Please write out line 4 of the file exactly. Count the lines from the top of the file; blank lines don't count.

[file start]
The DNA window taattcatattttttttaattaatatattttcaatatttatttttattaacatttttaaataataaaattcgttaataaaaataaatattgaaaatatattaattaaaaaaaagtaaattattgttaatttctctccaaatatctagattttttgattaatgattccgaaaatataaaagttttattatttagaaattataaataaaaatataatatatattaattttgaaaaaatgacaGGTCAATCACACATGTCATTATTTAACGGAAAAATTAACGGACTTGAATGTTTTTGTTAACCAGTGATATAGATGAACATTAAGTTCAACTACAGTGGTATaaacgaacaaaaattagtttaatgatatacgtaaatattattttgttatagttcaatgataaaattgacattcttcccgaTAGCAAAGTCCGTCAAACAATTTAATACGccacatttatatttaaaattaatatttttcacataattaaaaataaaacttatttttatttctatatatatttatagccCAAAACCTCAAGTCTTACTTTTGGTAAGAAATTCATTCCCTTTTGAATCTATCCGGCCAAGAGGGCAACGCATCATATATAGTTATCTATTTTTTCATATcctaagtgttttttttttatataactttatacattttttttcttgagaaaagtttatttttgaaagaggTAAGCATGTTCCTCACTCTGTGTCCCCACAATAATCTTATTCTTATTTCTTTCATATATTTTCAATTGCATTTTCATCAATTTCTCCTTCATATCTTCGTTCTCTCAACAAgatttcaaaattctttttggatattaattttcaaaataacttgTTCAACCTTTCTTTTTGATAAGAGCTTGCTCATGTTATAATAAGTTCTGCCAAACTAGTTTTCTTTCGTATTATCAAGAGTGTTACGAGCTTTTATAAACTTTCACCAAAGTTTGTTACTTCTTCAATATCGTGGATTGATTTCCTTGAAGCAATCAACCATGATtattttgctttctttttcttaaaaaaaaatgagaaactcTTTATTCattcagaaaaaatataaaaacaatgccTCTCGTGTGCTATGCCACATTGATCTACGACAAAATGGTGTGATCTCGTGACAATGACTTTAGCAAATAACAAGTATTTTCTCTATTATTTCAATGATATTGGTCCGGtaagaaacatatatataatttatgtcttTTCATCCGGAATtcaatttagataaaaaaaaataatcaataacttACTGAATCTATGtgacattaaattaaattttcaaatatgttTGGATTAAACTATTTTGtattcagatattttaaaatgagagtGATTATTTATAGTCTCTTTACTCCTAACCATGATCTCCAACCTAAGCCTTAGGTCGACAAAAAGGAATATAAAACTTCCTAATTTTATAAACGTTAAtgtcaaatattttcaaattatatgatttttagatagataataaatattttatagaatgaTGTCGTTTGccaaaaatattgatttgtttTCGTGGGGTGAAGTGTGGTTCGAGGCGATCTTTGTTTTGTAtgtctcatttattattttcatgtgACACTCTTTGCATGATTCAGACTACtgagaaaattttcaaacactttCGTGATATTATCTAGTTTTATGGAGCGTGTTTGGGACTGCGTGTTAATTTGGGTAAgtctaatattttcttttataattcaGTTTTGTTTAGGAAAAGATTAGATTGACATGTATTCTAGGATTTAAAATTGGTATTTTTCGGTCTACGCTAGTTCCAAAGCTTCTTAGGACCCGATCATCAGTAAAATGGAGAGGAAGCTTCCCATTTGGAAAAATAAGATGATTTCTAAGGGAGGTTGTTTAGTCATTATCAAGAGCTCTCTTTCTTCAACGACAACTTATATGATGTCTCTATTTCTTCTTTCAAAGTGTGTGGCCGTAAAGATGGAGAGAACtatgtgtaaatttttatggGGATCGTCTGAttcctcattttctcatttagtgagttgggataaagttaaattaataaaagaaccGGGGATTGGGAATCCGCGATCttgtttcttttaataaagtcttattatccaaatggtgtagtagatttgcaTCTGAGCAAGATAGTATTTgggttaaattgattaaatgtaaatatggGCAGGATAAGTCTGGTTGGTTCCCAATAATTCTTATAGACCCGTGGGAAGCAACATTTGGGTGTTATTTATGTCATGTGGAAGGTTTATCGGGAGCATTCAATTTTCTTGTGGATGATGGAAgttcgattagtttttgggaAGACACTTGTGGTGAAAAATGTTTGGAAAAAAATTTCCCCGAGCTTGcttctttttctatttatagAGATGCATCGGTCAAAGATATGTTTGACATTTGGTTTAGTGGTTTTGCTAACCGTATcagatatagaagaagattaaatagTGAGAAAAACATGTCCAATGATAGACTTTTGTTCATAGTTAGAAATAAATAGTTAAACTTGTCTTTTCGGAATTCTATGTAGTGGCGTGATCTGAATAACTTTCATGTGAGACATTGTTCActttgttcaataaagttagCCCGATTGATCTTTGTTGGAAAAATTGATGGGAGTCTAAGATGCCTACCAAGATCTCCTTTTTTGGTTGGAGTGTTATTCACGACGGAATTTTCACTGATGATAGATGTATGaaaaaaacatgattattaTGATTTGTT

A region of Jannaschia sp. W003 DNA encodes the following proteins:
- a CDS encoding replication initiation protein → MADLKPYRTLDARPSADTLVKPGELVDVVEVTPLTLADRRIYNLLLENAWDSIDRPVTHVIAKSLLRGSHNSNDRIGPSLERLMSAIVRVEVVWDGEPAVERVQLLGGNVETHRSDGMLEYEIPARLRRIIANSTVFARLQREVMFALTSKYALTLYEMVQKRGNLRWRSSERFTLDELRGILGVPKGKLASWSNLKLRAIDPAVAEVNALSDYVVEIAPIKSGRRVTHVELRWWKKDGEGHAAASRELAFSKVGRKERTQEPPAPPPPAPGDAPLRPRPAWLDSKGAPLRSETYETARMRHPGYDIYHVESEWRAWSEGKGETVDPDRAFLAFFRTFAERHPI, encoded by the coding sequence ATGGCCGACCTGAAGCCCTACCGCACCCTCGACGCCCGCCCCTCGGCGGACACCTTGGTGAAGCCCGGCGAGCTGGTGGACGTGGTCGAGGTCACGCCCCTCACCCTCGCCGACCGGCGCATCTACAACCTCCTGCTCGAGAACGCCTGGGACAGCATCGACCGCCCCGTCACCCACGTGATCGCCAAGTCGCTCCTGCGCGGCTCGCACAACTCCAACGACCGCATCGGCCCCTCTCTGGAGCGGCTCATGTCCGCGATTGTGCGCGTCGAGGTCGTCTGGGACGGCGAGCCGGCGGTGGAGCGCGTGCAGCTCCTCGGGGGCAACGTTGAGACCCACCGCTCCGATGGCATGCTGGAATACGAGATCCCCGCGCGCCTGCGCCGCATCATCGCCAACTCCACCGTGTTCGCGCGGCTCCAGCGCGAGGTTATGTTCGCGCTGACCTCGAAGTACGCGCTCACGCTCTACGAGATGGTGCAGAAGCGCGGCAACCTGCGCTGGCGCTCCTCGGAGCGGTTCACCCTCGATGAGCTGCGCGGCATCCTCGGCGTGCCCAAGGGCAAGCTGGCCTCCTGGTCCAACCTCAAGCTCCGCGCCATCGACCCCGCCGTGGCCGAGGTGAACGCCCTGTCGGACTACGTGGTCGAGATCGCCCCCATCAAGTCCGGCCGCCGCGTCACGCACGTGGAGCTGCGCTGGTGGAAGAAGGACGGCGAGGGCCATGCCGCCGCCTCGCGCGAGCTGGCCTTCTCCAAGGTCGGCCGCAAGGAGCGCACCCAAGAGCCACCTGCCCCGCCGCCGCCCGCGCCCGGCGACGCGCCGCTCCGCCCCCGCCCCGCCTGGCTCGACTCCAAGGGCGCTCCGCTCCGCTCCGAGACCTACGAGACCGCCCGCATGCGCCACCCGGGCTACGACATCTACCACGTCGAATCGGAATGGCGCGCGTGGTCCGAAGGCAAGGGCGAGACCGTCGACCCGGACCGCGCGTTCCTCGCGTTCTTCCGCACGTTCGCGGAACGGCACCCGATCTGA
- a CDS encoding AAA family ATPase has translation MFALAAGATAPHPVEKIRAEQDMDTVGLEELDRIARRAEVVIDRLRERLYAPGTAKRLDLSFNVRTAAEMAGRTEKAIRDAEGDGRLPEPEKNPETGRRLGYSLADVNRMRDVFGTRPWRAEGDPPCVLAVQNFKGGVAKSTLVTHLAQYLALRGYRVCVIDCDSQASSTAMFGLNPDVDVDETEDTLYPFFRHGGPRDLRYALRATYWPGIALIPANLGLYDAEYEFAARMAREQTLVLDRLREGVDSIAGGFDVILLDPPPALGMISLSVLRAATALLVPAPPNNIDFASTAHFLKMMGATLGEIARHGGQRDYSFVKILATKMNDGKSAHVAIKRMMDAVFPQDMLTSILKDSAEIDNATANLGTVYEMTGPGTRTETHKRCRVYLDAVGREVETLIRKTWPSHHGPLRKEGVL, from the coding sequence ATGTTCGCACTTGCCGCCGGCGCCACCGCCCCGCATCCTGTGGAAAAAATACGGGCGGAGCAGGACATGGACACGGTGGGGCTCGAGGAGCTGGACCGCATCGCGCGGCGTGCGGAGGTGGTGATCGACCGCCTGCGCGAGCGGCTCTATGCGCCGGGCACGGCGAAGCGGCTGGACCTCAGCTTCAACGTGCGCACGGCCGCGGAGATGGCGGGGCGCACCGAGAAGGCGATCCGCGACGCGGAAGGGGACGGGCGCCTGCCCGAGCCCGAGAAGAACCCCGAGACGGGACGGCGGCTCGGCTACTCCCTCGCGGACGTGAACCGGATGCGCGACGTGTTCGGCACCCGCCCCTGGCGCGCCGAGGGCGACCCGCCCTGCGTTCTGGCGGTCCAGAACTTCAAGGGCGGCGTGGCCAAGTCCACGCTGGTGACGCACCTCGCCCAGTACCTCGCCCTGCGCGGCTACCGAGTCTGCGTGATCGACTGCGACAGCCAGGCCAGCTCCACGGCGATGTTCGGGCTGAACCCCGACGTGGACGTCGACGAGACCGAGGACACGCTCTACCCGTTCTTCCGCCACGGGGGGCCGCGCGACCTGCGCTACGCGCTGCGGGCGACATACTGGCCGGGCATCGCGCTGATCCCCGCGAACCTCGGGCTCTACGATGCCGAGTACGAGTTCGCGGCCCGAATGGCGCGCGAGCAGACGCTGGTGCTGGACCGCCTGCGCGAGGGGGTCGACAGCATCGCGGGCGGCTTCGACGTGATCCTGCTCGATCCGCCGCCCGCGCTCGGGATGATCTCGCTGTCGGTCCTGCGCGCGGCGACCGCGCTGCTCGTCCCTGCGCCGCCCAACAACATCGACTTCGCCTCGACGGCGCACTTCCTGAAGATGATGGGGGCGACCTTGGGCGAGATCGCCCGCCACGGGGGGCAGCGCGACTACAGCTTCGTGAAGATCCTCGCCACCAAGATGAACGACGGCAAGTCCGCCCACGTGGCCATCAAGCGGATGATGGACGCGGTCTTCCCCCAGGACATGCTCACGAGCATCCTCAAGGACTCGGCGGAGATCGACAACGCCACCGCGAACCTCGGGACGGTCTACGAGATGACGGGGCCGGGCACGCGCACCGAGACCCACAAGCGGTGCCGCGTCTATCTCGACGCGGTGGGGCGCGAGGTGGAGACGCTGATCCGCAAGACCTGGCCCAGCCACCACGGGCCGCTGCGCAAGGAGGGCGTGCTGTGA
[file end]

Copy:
- a CDS encoding AAA family ATPase has translation MFALAAGATAPHPVEKIRAEQDMDTVGLEELDRIARRAEVVIDRLRERLYAPGTAKRLDLSFNVRTAAEMAGRTEKAIRDAEGDGRLPEPEKNPETGRRLGYSLADVNRMRDVFGTRPWRAEGDPPCVLAVQNFKGGVAKSTLVTHLAQYLALRGYRVCVIDCDSQASSTAMFGLNPDVDVDETEDTLYPFFRHGGPRDLRYALRATYWPGIALIPANLGLYDAEYEFAARMAREQTLVLDRLREGVDSIAGGFDVILLDPPPALGMISLSVLRAATALLVPAPPNNIDFASTAHFLKMMGATLGEIARHGGQRDYSFVKILATKMNDGKSAHVAIKRMMDAVFPQDMLTSILKDSAEIDNATANLGTVYEMTGPGTRTETHKRCRVYLDAVGREVETLIRKTWPSHHGPLRKEGVL, from the coding sequence ATGTTCGCACTTGCCGCCGGCGCCACCGCCCCGCATCCTGTGGAAAAAATACGGGCGGAGCAGGACATGGACACGGTGGGGCTCGAGGAGCTGGACCGCATCGCGCGGCGTGCGGAGGTGGTGATCGACCGCCTGCGCGAGCGGCTCTATGCGCCGGGCACGGCGAAGCGGCTGGACCTCAGCTTCAACGTGCGCACGGCCGCGGAGATGGCGGGGCGCACCGAGAAGGCGATCCGCGACGCGGAAGGGGACGGGCGCCTGCCCGAGCCCGAGAAGAACCCCGAGACGGGACGGCGGCTCGGCTACTCCCTCGCGGACGTGAACCGGATGCGCGACGTGTTCGGCACCCGCCCCTGGCGCGCCGAGGGCGACCCGCCCTGCGTTCTGGCGGTCCAGAACTTCAAGGGCGGCGTGGCCAAGTCCACGCTGGTGACGCACCTCGCCCAGTACCTCGCCCTGCGCGGCTACCGAGTCTGCGTGATCGACTGCGACAGCCAGGCCAGCTCCACGGCGATGTTCGGGCTGAACCCCGACGTGGACGTCGACGAGACCGAGGACACGCTCTACCCGTTCTTCCGCCACGGGGGGCCGCGCGACCTGCGCTACGCGCTGCGGGCGACATACTGGCCGGGCATCGCGCTGATCCCCGCGAACCTCGGGCTCTACGATGCCGAGTACGAGTTCGCGGCCCGAATGGCGCGCGAGCAGACGCTGGTGCTGGACCGCCTGCGCGAGGGGGTCGACAGCATCGCGGGCGGCTTCGACGTGATCCTGCTCGATCCGCCGCCCGCGCTCGGGATGATCTCGCTGTCGGTCCTGCGCGCGGCGACCGCGCTGCTCGTCCCTGCGCCGCCCAACAACATCGACTTCGCCTCGACGGCGCACTTCCTGAAGATGATGGGGGCGACCTTGGGCGAGATCGCCCGCCACGGGGGGCAGCGCGACTACAGCTTCGTGAAGATCCTCGCCACCAAGATGAACGACGGCAAGTCCGCCCACGTGGCCATCAAGCGGATGATGGACGCGGTCTTCCCCCAGGACATGCTCACGAGCATCCTCAAGGACTCGGCGGAGATCGACAACGCCACCGCGAACCTCGGGACGGTCTACGAGATGACGGGGCCGGGCACGCGCACCGAGACCCACAAGCGGTGCCGCGTCTATCTCGACGCGGTGGGGCGCGAGGTGGAGACGCTGATCCGCAAGACCTGGCCCAGCCACCACGGGCCGCTGCGCAAGGAGGGCGTGCTGTGA